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Jul 6, 2010 04:45 PM

Porcelain dish - will it break in my oven?

So I’ve read that when using Pyrex to reheat food in the oven a % of the dish has to have something in it to avoid breakage. More full then empty I guess.

Is a porcelain dish going to be a little more flexible? My current need for the dish would be to reheat 2 slices of lasagna and also cooking enchiladas and reheating a chicken casserole. I should say that I have been using a plate (as it doesn’t react with the tomato sauce) but I’d rather use something with sides so that I can use foil to create a good seal and that won’t stick to the top of my lasagna.

Is a little larger then I need going to be fine to use? I’d have more use for a larger dish but not at the expense of cleaning up broken bake ware in the oven.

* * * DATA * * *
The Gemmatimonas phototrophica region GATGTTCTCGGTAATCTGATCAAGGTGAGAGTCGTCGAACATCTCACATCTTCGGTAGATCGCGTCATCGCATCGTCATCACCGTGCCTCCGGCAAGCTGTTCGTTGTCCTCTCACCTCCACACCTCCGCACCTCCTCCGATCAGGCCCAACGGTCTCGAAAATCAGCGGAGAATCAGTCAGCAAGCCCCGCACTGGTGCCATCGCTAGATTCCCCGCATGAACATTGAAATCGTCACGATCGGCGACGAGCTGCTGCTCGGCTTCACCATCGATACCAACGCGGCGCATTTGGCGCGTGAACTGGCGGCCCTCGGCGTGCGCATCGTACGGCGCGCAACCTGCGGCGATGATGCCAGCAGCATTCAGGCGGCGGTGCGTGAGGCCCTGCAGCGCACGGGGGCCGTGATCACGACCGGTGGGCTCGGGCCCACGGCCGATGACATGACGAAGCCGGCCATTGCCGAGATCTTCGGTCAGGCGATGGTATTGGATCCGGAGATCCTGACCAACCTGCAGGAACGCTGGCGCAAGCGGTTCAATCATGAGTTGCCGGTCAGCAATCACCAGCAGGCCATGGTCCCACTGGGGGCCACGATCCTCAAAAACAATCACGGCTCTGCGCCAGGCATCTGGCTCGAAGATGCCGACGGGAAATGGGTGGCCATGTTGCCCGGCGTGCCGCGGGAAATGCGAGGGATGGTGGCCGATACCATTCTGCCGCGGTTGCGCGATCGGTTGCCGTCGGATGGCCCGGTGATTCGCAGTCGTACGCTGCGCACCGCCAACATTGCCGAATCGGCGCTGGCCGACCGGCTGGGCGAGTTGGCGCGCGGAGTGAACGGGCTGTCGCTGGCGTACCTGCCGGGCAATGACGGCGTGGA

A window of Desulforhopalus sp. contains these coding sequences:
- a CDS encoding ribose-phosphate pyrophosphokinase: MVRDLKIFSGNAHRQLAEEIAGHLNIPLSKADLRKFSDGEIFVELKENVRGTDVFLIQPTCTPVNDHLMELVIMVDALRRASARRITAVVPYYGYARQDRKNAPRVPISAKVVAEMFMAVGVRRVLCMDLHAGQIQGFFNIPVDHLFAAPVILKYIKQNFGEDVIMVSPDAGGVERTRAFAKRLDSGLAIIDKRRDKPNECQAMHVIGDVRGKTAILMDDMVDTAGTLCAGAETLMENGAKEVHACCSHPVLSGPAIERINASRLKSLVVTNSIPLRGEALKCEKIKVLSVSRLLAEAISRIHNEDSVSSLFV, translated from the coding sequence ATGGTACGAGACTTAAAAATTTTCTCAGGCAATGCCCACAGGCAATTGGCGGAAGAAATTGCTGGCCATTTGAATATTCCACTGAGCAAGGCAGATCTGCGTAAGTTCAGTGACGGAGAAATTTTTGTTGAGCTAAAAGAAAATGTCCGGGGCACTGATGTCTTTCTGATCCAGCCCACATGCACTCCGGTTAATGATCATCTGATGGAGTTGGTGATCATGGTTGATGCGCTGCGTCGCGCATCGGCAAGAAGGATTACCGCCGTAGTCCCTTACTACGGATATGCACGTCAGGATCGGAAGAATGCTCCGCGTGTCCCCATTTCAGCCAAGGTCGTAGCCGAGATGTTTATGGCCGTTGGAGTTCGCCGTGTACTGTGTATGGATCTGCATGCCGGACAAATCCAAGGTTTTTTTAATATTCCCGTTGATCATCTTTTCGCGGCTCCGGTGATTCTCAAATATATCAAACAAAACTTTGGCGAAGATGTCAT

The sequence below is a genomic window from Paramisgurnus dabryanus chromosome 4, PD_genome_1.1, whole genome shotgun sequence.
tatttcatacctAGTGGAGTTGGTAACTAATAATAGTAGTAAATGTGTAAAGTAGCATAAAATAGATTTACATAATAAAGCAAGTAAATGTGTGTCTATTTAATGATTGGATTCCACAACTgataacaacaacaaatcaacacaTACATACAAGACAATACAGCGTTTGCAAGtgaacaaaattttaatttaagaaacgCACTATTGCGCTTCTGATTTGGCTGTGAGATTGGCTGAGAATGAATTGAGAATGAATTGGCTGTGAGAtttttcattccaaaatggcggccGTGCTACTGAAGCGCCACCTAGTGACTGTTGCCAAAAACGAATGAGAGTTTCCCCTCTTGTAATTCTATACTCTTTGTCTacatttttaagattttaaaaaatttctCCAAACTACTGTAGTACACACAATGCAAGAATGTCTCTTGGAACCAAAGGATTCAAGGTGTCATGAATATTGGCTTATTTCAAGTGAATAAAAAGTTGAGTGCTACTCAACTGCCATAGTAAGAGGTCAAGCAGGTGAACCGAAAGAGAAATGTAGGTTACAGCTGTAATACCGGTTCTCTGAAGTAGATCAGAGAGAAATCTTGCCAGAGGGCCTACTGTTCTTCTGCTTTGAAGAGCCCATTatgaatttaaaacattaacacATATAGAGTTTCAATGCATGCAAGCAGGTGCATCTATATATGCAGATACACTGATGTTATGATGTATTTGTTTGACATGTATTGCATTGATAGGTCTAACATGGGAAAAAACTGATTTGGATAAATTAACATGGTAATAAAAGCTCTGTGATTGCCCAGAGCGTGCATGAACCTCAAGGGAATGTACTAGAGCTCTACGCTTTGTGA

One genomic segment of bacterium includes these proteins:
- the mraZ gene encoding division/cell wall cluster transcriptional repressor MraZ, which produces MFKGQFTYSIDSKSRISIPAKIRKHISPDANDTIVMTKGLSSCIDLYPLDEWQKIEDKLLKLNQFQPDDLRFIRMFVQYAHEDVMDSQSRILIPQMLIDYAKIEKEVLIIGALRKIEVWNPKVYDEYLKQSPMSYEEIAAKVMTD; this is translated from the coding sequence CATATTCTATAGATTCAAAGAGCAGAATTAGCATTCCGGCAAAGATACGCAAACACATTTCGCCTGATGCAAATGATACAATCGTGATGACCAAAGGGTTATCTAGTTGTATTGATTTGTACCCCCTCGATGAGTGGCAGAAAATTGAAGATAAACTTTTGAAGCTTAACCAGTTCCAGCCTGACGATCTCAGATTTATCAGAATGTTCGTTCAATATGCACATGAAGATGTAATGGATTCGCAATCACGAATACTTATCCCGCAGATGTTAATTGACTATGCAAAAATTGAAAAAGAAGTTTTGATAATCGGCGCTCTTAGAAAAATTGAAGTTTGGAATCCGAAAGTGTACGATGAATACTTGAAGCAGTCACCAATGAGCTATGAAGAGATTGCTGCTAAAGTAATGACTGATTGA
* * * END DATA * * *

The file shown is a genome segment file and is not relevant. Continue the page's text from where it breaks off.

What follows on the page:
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  1. I'm not sure what you mean by "porcelain." If it says "ovenproof" that's going to be the key. I've not heard that Pyrex needs to be some % full. I frequently use Pyrex for reheating things. I'll be interested in hearing what others have to say.

    1. The Pyrex thing is an on-going debate. The original Corning Pyrex is made of borosilicate glass which known for its low thermal expansion and its ability to handle thermal shock. It is so good that they are often used for laboratory glassware.

      Corning later sold its consumer product division and became World Kitchen. Since then the Corning kitchen glassware is made of tempered soda-lime glass, and few consumers have complained about exploding and shattering glassware.

      World Kitchen claims the current tempered soda-lime glass is just as good, if not better, than the original borosilicate formula. Here:

      The laboratory grade glassware is still made of borosilicate, so.